Three, generate joy and pass it on. The experiences of a day, of a life, drain us, but joy never drains you. Joy adds life, energy, even power when you’re weary and spent. Joy always whispers, “I’m here.” In all circumstances—even in the times you can’t express joy—joy remains and is always ready at the drop of a hat. Joy never gets its feelings hurt, never complains when neglected, never hits back when abused, and never givesup on a human life. The good life never loses sight of joy as a goal.
Try to do right, pursue peace, practice joy—these are three things I’m certain of for living a good life.
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The other day, the marketing guru Seth Godin wrote something in his blog that stopped me:
“Attitudes are skills.”
Think about that. If attitudes are skills, then they can be learned, practiced, improved on. I suppose one could even aspire to become an “attitude craftsmen”—a person who cultivates excellent attitudes toward self, success, failure, other people (including ornery ones), difficulties, onerous circumstances and life in general.
They say you can’t do much to improve your IQ. But what about your AQ, your Attitude Quotient? Isn’t that eminently improvable?
And when you think about it, your Attitude Quotient probably has a more profound impact on your life, career, relationships and basic happiness than your IQ!
Suppose I wanted to develop a higher AQ, where would I start? Let’s ask some poets.
German poet Rainer Rilke talks about our attitude toward circumstances (a good thing to think about in this time of Covid):
“If your daily life seems poor, do not blame it; blame yourself, tell yourself that you are not poet enough to call forth its riches.”
Translation: changing your attitude to a bad situation just might help you discover the treasure buried right under your feet.
Robert Frost makes a similar point:
“Always fall in with what you’re asked to accept…My aim in life has always been to hold my own with whatever’s going. Not against: with.”
Translation: work with what you’ve got, what you’re facing, what you’re dealing with. There’s no future in complaining, resenting or fighting against it.
The ability to stand back and shift our attitude is a kind of poetry that can enhance the rhyme and reason of our daily experience.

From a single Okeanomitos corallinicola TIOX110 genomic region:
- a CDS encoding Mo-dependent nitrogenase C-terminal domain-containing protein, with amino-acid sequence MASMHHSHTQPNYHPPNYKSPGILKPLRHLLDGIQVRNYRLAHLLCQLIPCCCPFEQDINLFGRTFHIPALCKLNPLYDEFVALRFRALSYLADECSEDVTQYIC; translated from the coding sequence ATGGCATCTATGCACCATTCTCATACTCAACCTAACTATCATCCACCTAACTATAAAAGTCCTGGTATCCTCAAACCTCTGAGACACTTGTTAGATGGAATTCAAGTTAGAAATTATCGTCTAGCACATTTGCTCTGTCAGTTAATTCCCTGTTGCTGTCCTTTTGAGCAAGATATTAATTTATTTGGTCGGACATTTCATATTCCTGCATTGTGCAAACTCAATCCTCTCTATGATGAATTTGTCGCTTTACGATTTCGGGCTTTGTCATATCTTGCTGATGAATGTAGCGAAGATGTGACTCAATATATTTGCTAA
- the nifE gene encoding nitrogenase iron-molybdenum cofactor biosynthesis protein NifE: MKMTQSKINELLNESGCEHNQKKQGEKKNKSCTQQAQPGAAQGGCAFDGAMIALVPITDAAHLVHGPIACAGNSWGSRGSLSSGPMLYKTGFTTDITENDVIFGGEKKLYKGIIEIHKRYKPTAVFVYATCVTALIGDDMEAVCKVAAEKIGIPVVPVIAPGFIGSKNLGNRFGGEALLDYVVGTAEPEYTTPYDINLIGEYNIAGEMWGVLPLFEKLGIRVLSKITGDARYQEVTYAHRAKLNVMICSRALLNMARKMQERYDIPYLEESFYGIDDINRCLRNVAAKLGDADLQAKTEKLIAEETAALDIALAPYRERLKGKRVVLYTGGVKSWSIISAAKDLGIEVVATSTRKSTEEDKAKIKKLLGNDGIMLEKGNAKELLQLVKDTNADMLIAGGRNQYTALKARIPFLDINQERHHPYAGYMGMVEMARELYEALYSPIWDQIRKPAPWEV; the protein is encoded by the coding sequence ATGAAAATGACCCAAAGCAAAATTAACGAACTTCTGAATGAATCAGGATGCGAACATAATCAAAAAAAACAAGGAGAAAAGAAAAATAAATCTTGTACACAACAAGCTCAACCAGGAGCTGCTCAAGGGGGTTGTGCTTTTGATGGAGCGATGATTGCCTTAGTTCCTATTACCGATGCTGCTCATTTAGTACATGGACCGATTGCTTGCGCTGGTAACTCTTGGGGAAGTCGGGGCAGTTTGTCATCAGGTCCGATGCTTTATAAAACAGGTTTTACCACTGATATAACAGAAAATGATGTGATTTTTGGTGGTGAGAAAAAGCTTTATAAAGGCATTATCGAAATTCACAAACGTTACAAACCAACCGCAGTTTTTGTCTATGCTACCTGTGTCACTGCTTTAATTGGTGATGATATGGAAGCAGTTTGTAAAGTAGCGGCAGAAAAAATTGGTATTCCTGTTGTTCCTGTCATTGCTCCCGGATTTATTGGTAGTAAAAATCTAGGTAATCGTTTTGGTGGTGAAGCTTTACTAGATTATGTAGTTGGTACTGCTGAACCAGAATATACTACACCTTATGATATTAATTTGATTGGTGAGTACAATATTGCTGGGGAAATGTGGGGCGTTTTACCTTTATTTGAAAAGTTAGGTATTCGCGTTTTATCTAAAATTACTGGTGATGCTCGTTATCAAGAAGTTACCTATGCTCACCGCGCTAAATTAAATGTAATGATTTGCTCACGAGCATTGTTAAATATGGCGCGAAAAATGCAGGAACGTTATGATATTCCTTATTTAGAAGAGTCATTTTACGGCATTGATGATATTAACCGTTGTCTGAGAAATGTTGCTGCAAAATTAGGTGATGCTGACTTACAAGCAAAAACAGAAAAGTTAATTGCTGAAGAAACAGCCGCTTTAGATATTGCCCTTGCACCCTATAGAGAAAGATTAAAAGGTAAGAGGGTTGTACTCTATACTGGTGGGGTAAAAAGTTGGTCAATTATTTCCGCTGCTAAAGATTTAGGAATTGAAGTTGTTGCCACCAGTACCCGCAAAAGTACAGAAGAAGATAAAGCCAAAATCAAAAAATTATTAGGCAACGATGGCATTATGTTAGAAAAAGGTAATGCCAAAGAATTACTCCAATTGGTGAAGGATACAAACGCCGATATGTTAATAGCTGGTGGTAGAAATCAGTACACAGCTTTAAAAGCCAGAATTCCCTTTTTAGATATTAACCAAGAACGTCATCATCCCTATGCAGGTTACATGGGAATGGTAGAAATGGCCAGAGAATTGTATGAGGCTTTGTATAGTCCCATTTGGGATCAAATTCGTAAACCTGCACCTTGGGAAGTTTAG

So even if you can’t write a poem, cultivating your AQ makes you a poet of everyday life.
Some say the glass is half empty. Some say the glass is half full.
But honestly, neither approach seems sufficient for right now. Maybe we need a different approach: the glass is overflowing. A commitment to live in the overflow.
The Bible describes living in the overflow in two simple lines:
Whatever your hand finds to do, do it with all your might.
Give and it will be given to you, good measure, pressed down, shaken together and running over will be poured into your lap.
I think we all understand that living generously creates a kind of karma—whether it’s being generous with money, time, energy, patience, forgiveness or personal attention. The more we give of ourselves, the more we get back.
Picking up on that thought, John Wesley described living in the overflow like this:
Do all the good you can
By all the means you can,
In all the ways you can,
At all the times you can,
As long as ever you can.
And singer James Taylor reminds us that “doing good” begins at home:
Shower the people you love with love, show them the way that you feel,
You know that things are going to work out better if you only will.
Living in troubled times can sometimes make us feel that we’re running on empty.
But the resources we most need—compassion, joy, courage, wisdom and aliveness—are bottomless, inexhaustible, always there to be tapped into and drunk deep from.
When we can’t do anything else, we can choose to live in the overflow. In fact, that might be one thing we can do that finally matters. We can adopt the motto of the overflowing life:
“The more trouble life brings, the more life I bring to the trouble.”
Guest post by Landon Saunders
I’ve always loved the old Quaker story of the man who said to another with whom he was very displeased: “Friend, I love thee, but thou art standing where I’m about to strike!”
The story suggests the great difficulty of loving our neighbors. The words, “love your neighbor as yourself,” glide easily off the tongue. But, in reality, it is one of the most difficult things for us do throughout our lives.
So maybe think of it like this: the one thing in which we each should try to excel is the right treatment of another human being. This would be a good daily goal.
The people we encounter in our daily lives may be different in myriads of ways. They may disappoint us. They may offend us. They may violate our sense of values, morals, and beliefs.
But hurting them, demeaning them, excluding them, choosing words that diminish them, using words that suggest another person is just a little less human than the rest of us—this is unbecoming.
Not valuing others lowers our own value. This is an insidious poison that creeps into our hearts, corrupting our view of both self and neighbor. Such poison breeds fear, distrust, division, and hostilities.
I mourn the present state of things in our nation. Language is coarse, often nasty and mean. Ugly name calling and misrepresentation of views threatens decency and reason and healthy debate.
To any extent we find ourselves a part of such behavior, maybe a good place to begin to change things for the better would be to say in our hearts:
This is wrong. I will not be a part of it. I will represent something different to every person I meet—I will treat every person as a neighbor. Beginning today.
Make no mistake about it: living together in peace is a goal we must never give up on if we are to survive—personally, and as a nation.
The story above of the Quaker brings a smile. Not a bad place to end these thoughts.